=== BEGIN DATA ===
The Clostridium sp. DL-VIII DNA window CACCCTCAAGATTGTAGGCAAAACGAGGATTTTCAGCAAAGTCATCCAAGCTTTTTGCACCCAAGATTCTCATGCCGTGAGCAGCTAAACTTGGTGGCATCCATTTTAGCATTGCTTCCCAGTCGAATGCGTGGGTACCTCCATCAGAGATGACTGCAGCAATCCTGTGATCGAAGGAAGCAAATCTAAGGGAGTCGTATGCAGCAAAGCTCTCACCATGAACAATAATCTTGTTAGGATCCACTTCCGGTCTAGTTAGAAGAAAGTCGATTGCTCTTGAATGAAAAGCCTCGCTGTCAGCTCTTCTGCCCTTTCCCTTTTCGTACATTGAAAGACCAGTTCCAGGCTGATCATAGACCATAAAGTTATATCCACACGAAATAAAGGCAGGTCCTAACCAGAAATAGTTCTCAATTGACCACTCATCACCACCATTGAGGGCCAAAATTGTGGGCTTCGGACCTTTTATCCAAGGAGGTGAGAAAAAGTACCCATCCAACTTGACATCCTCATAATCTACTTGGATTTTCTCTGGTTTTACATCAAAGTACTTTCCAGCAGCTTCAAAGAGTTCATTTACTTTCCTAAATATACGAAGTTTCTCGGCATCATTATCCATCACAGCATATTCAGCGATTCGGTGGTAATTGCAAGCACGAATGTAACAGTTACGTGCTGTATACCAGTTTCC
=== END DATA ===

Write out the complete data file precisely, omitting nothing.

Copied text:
The Clostridium sp. DL-VIII DNA window CACCCTCAAGATTGTAGGCAAAACGAGGATTTTCAGCAAAGTCATCCAAGCTTTTTGCACCCAAGATTCTCATGCCGTGAGCAGCTAAACTTGGTGGCATCCATTTTAGCATTGCTTCCCAGTCGAATGCGTGGGTACCTCCATCAGAGATGACTGCAGCAATCCTGTGATCGAAGGAAGCAAATCTAAGGGAGTCGTATGCAGCAAAGCTCTCACCATGAACAATAATCTTGTTAGGATCCACTTCCGGTCTAGTTAGAAGAAAGTCGATTGCTCTTGAATGAAAAGCCTCGCTGTCAGCTCTTCTGCCCTTTCCCTTTTCGTACATTGAAAGACCAGTTCCAGGCTGATCATAGACCATAAAGTTATATCCACACGAAATAAAGGCAGGTCCTAACCAGAAATAGTTCTCAATTGACCACTCATCACCACCATTGAGGGCCAAAATTGTGGGCTTCGGACCTTTTATCCAAGGAGGTGAGAAAAAGTACCCATCCAACTTGACATCCTCATAATCTACTTGGATTTTCTCTGGTTTTACATCAAAGTACTTTCCAGCAGCTTCAAAGAGTTCATTTACTTTCCTAAATATACGAAGTTTCTCGGCATCATTATCCATCACAGCATATTCAGCGATTCGGTGGTAATTGCAAGCACGAATGTAACAGTTACGTGCTGTATACCAGTTTCC